Compounded is the challenge humans the culture they apply to security – it is not simply a ‘one hat fits all’. From people I have spoken to and worked with on this topic, it is generally stated that users are simply not taking enough security measures to protect the data. Yes, one could very easily apply role permissions to ensure that individuals cannot read, write, or even upload. Provision of auditing tools to alert individuals of unwanted access is possible. Locking down of data so that the data cannot be modified or downloaded is possible. However, those solutions is not on the same plain as the protection (encryption) of the data where it is stored. For example, if a disk holding data was subject to attack / access from those who should not be able to read the data at source, then surely that is an out of compliance and classed as security risk. Indeed, taking a SQL SharePoint content database off a disk, and then applying that content database into another web application in another farm is relatively easy. Even if that operation takes place unless under strict and controlled circumstances (note that in some cases a challenge to implement, especially when working with multiple technical teams like a separated team for SQL, Windows, SharePoint, etc.) the mere fact that the data is in a read-able form when transmitted could be still construed as a data compliance issue.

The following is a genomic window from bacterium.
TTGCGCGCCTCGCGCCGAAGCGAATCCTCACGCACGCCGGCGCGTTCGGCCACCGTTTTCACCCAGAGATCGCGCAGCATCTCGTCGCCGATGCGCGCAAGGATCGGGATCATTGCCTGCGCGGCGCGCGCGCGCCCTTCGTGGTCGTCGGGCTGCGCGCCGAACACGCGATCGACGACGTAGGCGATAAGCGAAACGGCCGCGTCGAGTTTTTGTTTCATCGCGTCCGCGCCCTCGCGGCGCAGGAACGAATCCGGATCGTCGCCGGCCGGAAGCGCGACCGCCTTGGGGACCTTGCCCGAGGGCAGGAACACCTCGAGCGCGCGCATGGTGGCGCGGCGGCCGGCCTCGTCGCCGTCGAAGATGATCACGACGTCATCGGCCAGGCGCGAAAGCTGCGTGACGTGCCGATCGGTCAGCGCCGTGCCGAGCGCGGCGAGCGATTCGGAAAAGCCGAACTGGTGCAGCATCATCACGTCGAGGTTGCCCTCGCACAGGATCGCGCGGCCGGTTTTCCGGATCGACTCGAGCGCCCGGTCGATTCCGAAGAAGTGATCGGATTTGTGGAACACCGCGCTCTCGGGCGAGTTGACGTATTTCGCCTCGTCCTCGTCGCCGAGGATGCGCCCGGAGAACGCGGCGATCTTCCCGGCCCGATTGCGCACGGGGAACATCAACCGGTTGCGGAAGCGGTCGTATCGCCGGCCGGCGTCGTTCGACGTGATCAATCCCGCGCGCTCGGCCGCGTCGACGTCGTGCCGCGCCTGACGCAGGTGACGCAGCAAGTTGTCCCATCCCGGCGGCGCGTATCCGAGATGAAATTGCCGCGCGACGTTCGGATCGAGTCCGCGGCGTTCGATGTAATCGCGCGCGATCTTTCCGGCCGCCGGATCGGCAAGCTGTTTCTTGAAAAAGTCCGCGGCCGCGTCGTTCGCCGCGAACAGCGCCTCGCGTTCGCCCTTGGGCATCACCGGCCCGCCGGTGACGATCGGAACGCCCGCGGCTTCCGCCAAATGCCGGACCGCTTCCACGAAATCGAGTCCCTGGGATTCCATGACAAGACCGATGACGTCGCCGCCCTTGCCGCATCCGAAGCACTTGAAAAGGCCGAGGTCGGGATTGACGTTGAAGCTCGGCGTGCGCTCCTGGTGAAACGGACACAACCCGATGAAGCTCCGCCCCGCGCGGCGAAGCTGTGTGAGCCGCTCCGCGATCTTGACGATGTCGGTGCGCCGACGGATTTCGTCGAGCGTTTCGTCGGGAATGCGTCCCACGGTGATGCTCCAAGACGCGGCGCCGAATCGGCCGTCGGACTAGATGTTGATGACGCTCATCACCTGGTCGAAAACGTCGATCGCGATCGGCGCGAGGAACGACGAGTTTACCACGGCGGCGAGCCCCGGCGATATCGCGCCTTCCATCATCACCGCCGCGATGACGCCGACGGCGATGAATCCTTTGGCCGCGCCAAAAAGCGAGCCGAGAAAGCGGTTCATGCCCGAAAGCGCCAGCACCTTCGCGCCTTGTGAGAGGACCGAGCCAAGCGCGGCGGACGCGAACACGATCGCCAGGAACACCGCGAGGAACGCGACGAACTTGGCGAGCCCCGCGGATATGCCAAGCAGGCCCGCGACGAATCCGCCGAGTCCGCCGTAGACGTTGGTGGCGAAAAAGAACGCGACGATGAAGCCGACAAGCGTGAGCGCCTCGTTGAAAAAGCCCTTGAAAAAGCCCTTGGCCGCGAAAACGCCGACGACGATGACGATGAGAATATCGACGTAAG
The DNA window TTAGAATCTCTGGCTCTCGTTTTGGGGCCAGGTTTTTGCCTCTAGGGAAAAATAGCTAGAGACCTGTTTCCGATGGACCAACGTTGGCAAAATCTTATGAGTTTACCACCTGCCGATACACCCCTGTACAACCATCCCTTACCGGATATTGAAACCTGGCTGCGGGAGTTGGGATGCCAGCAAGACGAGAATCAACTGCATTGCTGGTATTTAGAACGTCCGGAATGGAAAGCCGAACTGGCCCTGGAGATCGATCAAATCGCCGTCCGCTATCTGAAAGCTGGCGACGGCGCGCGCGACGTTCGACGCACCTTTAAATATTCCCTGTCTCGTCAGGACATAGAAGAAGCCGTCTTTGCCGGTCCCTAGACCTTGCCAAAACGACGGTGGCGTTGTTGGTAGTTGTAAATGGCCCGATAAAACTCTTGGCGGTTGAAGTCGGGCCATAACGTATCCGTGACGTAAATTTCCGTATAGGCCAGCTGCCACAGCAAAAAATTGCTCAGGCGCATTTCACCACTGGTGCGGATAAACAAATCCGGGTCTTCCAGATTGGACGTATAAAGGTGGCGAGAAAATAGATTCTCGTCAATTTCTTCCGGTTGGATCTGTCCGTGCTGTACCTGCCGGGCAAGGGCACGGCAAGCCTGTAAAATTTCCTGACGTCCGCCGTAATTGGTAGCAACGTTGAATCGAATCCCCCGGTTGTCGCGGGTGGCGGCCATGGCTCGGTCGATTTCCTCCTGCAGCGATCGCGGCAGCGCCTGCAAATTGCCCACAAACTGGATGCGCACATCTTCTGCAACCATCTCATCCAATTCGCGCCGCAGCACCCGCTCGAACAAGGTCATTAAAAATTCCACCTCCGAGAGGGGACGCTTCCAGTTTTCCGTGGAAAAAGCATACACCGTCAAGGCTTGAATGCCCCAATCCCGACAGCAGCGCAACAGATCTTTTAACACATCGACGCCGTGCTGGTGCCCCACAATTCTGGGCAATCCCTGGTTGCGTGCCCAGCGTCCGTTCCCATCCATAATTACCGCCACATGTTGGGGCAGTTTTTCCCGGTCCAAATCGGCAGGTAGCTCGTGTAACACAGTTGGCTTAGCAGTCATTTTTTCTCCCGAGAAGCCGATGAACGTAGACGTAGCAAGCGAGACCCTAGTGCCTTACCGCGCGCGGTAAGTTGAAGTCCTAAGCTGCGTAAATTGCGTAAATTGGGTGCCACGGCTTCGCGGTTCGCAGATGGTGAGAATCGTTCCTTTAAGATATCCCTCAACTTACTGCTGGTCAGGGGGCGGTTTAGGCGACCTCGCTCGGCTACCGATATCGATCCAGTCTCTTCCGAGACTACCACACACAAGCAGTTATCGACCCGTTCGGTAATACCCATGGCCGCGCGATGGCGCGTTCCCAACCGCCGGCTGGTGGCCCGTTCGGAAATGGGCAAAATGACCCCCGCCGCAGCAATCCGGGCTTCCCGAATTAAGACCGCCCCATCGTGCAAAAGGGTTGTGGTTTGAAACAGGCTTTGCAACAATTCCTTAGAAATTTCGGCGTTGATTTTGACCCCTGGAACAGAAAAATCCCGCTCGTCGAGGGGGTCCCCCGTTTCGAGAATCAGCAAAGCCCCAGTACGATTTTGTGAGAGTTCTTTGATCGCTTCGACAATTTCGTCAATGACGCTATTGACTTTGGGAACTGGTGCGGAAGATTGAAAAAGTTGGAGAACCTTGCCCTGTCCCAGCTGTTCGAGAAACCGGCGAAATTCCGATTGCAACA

The solution is looking at the data within SQL; that requires ‘security hardening’ and encryption solve these challenges.

Implementing encryption for Data at Rest starring SQL

As pointed out, SharePoint data resides in SQL. That is the point where encryption should be brought into play. Microsoft recognised this way back with the implementation of SQL 2008 and provided two technologies to protect ‘data at rest’ meeting various compliance standards. Thankfully, the architecture is in place to provide, since SQL provides the ability to have the data encrypted, using the following technologies:

  • EKM – Extensible Key Management
  • TDE – Transparent Data Encryption

Details of these technologies are available here:

Understanding Transparent Data Encryption (TDE)

Switching on encryption is not just a ‘fire and forget’ action. A number of tasks must be completed beforehand in order to deliver the service:

  1. The environment must be modelled first; for example, identifying the number of users, size of documents, underlying infrastructure, specific technical roles and skill set.
  2. Disaster Recovery environment and enabled technologies. Check the infrastructure applied to the SharePoint farm concerning DR. Check whether RBS is in use which will impact on how encryption is to be applied – note that TDE does not apply to content in a file stream because that content is not encrypted in SQL so additional encryption methods would have to be applied.
  3. Key management – who is responsible for managing the key – is it the SharePoint team? The SQL team? The Security team?